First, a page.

Trafficking in Persons in Canada: Looking for a "Victim"
|Title:||Trafficking in Persons in Canada: Looking for a "Victim"|
|Abstract:||This dissertation looks at the concept of “trafficking in persons” and how it has been created, interpreted and utilized in the international sphere and in Canada. Using the approach of Critical Legal Pluralism (CLP), it examines the legal regulation of trafficking as being created through a bi-directional constitutive process, with paradigmatic conceptions of trafficking having a hand in creating regulation as well as being influenced by it. Through a review of data retrieved using a variety of qualitative methods as well as classic legal analysis, this dissertation explores the operation of various social actors and their effect on the determination of what trafficking is, and who is worthy of protection from it. In Part One the international framework is outlined through a discussion of the creation of the dominant paradigm of trafficking and implementations of it. Chapter One traces the history of the anti-trafficking movement by looking at the development of the Protocol to Prevent, Suppress and Punish Trafficking in Persons, and by examining the creation of dominant discourses around trafficking. Chapter 2 uses CLP to examine the influences of a variety of actors on the creation of these discourses and the repercussions the discourses have had on the implementation of anti-trafficking policies. Part Two then turns to the Canadian context. In Chapter Three, classical legal methodologies are employed to discuss Canada’s obligations under international law with respect to trafficking, as well as the creation of definitions of trafficking in the Canadian legal regulatory context. Chapter Four then reviews data from Canada to discuss the ways in which various actors have been involved in the creation and operation of the dominant paradigm and how it in turn affects the operation of trafficking-related legal constructs. Ultimately, it is found that due to the influence of the dominant paradigm and the motivations that aid in its operation, programs and policies framed under the rubric of “trafficking” necessarily fail to achieve meaningful redress for the groups they purport to benefit. On this basis, an alternative approach is suggested to address phenomena currently being dealt with through anti-trafficking frameworks. A move is suggested away from a focus on “trafficking” to a sectoral approach, accounting for the complexities and histories of individuals subject to exploitative circumstances.|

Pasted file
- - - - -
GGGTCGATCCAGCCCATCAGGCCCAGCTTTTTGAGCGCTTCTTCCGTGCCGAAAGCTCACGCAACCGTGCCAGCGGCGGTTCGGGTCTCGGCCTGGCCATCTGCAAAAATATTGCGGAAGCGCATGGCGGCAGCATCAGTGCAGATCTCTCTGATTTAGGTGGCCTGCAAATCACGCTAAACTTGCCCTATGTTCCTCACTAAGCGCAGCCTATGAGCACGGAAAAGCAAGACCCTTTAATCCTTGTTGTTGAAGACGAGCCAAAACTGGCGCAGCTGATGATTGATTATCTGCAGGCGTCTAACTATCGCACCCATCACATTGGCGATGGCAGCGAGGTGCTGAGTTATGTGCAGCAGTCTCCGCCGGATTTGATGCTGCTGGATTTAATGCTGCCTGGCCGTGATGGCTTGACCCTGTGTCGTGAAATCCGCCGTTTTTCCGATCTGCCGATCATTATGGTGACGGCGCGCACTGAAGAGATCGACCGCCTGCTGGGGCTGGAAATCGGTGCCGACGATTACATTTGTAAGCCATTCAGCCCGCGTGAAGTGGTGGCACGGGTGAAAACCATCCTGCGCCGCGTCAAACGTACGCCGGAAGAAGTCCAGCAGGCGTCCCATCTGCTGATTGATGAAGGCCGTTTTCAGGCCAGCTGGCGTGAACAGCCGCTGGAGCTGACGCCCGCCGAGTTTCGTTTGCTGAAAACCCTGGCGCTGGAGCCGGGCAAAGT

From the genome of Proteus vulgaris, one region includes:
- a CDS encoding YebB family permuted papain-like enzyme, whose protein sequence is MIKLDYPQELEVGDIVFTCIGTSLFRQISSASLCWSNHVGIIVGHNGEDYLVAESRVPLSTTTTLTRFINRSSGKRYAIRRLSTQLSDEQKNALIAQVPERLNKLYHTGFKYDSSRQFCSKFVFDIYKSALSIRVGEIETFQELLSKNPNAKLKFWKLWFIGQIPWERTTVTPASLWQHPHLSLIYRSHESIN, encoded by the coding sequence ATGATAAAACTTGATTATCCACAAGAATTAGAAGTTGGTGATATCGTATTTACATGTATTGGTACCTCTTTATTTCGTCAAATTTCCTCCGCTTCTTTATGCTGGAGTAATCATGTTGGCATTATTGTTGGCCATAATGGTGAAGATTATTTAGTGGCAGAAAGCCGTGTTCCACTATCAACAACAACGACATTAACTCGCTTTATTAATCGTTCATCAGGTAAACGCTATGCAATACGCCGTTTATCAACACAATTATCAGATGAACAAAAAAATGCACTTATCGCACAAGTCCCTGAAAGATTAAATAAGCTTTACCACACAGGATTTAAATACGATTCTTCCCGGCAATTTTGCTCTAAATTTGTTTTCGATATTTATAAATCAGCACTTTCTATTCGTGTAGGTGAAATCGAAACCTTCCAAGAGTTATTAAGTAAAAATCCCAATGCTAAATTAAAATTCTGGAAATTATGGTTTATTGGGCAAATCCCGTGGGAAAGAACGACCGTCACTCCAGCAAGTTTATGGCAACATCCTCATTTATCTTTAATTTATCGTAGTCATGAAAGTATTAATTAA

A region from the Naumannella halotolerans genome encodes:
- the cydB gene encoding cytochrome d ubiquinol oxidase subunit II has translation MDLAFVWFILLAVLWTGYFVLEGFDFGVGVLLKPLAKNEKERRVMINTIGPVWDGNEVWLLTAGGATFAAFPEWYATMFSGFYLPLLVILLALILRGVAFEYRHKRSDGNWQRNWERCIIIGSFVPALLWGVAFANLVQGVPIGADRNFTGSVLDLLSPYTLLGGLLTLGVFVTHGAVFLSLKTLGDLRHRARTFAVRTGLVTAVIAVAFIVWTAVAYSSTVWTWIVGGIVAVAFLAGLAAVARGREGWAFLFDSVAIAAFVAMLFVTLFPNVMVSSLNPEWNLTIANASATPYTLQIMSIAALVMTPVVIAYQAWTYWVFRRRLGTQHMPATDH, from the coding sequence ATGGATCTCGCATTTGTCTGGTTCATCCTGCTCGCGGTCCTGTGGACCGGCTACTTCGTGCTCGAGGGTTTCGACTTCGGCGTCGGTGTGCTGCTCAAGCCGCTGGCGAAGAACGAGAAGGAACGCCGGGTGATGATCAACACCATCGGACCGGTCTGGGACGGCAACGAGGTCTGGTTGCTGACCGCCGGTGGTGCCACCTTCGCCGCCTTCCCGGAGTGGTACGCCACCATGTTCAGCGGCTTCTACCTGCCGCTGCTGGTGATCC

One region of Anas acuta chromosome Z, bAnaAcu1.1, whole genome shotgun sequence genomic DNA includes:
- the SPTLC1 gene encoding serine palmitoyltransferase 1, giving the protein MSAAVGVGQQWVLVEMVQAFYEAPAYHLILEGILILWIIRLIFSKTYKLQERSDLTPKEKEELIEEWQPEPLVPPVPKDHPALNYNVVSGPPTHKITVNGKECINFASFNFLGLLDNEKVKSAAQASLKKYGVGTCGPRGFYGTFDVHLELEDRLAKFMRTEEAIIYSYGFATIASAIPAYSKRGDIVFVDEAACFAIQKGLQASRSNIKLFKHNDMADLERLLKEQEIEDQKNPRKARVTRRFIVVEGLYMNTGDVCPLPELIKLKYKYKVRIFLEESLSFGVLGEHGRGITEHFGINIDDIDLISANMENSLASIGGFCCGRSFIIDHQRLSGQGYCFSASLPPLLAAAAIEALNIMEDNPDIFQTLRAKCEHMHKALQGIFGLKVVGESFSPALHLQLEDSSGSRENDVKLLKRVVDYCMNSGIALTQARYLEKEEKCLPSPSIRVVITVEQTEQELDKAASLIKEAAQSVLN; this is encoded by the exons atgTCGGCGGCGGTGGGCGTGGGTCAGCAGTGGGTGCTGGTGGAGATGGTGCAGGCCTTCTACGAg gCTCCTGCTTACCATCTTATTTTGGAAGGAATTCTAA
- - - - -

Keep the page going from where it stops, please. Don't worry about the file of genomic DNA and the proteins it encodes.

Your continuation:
|Collection||Thèses, 2011 - // Theses, 2011 -|